An innovative new Youth Justice residence designed in partnership with Māori will provide prevention, healing, and rehabilitation services for both young people and their whānau, Children’s Minister Kelvin Davis announced today.
Whakatakapokai is located in South Auckland and will provide care and support for up to 15 rangatahi remanded or sentenced by the Youth Court, or in some cases the adult courts.
Speaking at the opening ceremony this morning, Kelvin Davis said the new service is a chance to make a real difference in the lives of young people.
“Our Government is focused on improving care and assistance for those young people most in need, and doing things differently to reduce reoffending,” Kelvin Davis said
“Whakatakapokai will offer intensive, wraparound support for rangatahi, which will help them once they return to their families and communities.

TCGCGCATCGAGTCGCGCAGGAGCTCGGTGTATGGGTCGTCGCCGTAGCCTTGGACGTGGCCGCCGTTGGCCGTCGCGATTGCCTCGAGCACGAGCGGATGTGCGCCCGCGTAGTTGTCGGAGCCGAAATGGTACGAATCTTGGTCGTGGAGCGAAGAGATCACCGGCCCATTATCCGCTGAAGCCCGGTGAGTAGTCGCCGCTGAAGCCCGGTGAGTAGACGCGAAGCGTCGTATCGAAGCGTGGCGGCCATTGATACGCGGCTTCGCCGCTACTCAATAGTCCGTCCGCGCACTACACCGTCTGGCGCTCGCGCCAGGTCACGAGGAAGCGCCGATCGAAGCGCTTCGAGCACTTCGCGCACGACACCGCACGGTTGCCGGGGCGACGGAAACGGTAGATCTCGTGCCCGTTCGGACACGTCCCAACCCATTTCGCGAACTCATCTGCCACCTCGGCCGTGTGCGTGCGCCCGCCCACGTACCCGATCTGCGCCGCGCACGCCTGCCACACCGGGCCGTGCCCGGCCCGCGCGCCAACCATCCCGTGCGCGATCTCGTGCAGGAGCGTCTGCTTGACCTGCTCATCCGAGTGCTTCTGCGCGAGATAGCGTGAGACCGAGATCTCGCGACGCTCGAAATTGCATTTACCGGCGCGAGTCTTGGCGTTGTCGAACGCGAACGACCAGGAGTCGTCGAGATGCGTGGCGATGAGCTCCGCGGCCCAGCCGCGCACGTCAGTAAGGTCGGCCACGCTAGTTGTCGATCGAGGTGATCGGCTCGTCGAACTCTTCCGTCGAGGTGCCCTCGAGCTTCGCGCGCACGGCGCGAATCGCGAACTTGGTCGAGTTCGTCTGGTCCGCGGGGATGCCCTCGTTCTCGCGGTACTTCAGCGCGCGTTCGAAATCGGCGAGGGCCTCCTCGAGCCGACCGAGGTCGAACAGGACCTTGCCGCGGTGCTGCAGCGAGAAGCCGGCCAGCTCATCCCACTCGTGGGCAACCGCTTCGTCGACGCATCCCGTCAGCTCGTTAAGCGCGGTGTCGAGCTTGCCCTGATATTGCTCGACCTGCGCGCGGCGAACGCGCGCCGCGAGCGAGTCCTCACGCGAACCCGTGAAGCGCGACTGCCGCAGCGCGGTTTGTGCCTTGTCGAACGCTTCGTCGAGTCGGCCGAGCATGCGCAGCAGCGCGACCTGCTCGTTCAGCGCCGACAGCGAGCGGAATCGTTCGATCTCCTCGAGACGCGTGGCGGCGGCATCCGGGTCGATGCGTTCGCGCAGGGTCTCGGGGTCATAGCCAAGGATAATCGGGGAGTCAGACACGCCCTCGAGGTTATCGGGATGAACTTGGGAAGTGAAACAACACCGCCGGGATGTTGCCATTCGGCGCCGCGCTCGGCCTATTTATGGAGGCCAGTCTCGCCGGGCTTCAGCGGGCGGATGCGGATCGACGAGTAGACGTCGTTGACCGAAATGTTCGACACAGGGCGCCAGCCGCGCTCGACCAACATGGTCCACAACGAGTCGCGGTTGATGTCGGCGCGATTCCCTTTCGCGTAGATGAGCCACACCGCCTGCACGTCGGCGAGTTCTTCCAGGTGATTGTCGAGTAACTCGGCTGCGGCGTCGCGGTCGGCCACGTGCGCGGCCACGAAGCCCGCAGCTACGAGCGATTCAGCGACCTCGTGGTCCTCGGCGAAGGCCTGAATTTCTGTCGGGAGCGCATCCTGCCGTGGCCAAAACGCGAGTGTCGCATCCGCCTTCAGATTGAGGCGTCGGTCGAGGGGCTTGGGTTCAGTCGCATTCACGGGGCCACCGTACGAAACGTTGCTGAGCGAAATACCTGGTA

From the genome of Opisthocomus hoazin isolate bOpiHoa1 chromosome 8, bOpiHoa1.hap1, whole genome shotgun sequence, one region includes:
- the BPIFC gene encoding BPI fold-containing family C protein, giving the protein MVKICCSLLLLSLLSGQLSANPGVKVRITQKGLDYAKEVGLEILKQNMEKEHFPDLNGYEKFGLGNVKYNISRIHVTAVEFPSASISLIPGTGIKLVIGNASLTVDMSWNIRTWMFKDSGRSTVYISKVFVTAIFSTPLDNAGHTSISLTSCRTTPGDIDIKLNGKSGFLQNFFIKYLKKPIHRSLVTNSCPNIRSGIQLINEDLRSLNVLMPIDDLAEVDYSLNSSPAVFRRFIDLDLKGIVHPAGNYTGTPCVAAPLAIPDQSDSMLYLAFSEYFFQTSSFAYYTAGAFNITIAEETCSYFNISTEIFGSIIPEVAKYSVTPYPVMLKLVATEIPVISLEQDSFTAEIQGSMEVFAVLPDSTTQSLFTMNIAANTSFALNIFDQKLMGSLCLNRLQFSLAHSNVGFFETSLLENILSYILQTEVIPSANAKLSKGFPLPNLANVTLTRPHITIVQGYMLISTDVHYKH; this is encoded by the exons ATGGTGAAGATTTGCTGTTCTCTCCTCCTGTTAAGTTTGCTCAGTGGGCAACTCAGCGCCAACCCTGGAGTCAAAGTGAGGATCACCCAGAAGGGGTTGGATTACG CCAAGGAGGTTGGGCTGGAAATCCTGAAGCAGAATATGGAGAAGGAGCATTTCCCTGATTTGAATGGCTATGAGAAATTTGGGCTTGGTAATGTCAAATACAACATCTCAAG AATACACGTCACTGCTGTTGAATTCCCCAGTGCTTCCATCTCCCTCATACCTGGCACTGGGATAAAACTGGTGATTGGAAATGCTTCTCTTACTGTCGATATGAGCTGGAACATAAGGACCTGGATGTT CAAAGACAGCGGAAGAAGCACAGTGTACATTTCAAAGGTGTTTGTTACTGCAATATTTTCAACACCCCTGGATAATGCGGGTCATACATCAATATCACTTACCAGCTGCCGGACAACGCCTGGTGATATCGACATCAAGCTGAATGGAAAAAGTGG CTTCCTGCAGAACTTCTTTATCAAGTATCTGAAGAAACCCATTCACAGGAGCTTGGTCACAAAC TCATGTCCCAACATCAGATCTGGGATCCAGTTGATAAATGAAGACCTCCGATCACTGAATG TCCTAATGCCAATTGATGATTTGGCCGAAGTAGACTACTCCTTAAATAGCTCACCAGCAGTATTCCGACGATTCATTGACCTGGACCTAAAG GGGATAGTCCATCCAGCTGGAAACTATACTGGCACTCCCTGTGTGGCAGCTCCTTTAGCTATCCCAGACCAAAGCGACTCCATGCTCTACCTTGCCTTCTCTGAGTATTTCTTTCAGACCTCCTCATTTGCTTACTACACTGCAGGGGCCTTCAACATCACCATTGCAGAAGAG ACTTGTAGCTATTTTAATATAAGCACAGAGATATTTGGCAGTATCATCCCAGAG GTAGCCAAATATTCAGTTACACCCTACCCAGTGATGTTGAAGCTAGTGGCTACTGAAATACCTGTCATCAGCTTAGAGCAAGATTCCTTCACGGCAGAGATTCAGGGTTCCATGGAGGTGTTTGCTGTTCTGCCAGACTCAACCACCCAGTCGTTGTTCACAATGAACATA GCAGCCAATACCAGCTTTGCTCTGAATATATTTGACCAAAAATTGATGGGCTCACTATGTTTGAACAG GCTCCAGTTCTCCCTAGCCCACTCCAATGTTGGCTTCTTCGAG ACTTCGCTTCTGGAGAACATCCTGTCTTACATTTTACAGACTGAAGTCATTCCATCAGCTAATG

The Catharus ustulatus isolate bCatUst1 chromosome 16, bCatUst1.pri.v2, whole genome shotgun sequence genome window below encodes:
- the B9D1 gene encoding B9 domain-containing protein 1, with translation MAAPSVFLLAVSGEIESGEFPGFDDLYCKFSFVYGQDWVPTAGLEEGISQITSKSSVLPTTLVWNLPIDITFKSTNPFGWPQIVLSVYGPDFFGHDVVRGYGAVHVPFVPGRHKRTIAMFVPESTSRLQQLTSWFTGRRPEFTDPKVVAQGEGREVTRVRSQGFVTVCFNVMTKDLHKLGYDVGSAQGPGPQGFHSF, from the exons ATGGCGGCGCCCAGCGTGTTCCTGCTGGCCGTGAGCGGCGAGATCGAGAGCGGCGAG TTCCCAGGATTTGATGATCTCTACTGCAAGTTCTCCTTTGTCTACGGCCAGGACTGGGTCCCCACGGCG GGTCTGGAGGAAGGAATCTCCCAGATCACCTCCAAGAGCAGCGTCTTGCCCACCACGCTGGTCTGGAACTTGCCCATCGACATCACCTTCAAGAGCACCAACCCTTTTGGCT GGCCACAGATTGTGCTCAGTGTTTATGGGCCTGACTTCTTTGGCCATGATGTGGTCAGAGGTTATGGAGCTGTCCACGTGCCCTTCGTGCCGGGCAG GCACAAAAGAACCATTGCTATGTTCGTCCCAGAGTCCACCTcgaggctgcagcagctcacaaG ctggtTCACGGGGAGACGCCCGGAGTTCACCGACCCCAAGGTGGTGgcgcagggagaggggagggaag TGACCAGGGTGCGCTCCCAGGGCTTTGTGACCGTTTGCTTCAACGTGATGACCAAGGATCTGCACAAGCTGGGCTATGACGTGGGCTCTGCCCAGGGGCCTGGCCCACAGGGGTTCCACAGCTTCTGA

“This has the potential to reduce reoffending significantly, helping young people get out of the system for good,” Kelvin Davis said
Whakatakapokai has a number of unique features that distinguish it from the other four Youth Justice residences in New Zealand, including:
Additional support for whānau engagement, including space to hold hui-a-whānau and Family Group Conferences, and enabling Hui Whakapiri.
Education and health services incorporating Mātauranga Māori.
Mana whenua input at all levels, supporting all aspects of operations, strategic planning, and community engagement.
Specialist positions, for example Rangatahi Mentors, who work directly with young people.
Whakatakapokai is much smaller than the other four residences and the property includes a whānau welcome area, native plantings, maara kai, and maara rongoa.
Kelvin Davis said it is significant that Whakatakapokai has been designed in partnership with Waikato-Tainui as a Māori-based service.
“This is another sign of our commitment to working with Māori, who know what whānau in their communities need, and know how to deliver it,” Kelvin Davis said.